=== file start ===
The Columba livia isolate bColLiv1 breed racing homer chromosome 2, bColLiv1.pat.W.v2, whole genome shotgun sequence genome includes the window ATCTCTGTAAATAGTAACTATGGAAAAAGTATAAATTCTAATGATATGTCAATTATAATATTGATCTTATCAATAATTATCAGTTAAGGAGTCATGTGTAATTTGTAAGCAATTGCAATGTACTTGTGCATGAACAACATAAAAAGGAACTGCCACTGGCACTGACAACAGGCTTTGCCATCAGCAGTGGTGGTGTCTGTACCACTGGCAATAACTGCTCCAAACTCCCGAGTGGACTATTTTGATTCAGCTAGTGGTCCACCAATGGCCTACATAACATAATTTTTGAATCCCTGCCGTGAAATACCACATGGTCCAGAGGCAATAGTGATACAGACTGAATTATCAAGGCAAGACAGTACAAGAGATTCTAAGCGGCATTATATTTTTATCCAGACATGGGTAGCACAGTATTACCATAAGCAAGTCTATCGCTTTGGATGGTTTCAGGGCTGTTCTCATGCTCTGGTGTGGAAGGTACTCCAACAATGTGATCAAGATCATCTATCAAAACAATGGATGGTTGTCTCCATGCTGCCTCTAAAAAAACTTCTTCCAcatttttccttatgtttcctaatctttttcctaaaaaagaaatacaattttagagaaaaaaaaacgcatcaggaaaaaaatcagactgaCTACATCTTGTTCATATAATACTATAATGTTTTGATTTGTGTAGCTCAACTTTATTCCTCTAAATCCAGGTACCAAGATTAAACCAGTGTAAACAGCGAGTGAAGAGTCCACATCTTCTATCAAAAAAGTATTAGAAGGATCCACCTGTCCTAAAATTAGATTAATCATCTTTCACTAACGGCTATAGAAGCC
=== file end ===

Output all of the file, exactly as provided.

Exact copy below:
The Columba livia isolate bColLiv1 breed racing homer chromosome 2, bColLiv1.pat.W.v2, whole genome shotgun sequence genome includes the window ATCTCTGTAAATAGTAACTATGGAAAAAGTATAAATTCTAATGATATGTCAATTATAATATTGATCTTATCAATAATTATCAGTTAAGGAGTCATGTGTAATTTGTAAGCAATTGCAATGTACTTGTGCATGAACAACATAAAAAGGAACTGCCACTGGCACTGACAACAGGCTTTGCCATCAGCAGTGGTGGTGTCTGTACCACTGGCAATAACTGCTCCAAACTCCCGAGTGGACTATTTTGATTCAGCTAGTGGTCCACCAATGGCCTACATAACATAATTTTTGAATCCCTGCCGTGAAATACCACATGGTCCAGAGGCAATAGTGATACAGACTGAATTATCAAGGCAAGACAGTACAAGAGATTCTAAGCGGCATTATATTTTTATCCAGACATGGGTAGCACAGTATTACCATAAGCAAGTCTATCGCTTTGGATGGTTTCAGGGCTGTTCTCATGCTCTGGTGTGGAAGGTACTCCAACAATGTGATCAAGATCATCTATCAAAACAATGGATGGTTGTCTCCATGCTGCCTCTAAAAAAACTTCTTCCAcatttttccttatgtttcctaatctttttcctaaaaaagaaatacaattttagagaaaaaaaaacgcatcaggaaaaaaatcagactgaCTACATCTTGTTCATATAATACTATAATGTTTTGATTTGTGTAGCTCAACTTTATTCCTCTAAATCCAGGTACCAAGATTAAACCAGTGTAAACAGCGAGTGAAGAGTCCACATCTTCTATCAAAAAAGTATTAGAAGGATCCACCTGTCCTAAAATTAGATTAATCATCTTTCACTAACGGCTATAGAAGCC